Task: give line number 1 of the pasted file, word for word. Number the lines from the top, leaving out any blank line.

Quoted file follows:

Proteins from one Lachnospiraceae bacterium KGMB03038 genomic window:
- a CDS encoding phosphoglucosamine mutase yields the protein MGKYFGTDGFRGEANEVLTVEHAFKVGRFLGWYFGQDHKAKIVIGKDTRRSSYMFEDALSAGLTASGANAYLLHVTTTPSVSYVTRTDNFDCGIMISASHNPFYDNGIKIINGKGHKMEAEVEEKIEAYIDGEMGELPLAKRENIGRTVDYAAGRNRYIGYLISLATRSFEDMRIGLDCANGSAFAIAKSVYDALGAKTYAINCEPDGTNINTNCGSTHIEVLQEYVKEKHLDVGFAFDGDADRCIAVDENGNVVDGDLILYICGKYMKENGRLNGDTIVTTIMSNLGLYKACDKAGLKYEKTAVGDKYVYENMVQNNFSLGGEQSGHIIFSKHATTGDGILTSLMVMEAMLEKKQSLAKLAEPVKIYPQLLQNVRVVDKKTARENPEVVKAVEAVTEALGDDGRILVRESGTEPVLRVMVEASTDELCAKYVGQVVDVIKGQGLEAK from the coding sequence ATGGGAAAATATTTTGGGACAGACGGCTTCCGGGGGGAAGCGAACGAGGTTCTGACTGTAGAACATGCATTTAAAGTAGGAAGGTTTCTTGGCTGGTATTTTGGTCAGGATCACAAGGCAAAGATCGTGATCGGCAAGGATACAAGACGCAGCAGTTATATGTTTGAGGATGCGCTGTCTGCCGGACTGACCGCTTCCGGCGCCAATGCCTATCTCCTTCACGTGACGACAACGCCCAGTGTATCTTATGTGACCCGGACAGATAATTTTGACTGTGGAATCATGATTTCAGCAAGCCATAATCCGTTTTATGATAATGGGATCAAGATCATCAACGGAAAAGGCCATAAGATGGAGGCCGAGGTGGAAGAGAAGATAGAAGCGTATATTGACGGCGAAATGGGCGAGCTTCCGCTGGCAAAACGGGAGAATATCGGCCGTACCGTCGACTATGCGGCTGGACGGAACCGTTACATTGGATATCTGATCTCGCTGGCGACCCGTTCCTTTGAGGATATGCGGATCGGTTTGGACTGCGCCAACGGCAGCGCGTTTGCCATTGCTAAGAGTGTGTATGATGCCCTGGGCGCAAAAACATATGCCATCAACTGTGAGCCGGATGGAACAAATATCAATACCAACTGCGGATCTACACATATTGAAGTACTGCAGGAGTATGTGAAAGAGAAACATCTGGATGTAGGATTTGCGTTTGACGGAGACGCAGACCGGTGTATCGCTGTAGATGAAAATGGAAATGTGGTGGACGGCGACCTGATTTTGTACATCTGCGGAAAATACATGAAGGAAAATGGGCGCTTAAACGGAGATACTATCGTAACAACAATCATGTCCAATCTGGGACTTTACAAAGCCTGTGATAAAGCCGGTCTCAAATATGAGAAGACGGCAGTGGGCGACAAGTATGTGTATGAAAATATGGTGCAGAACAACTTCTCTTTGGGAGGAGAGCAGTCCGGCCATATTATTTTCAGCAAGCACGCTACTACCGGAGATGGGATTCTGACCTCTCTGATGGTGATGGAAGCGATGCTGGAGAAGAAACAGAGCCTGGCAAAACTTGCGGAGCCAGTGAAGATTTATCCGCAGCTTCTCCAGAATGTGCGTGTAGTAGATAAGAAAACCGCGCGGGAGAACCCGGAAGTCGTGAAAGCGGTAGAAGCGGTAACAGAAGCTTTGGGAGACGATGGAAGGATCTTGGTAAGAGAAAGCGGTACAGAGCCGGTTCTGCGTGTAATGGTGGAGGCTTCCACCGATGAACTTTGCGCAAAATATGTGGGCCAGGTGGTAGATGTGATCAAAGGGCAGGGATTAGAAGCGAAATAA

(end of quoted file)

Proteins from one Lachnospiraceae bacterium KGMB03038 genomic window: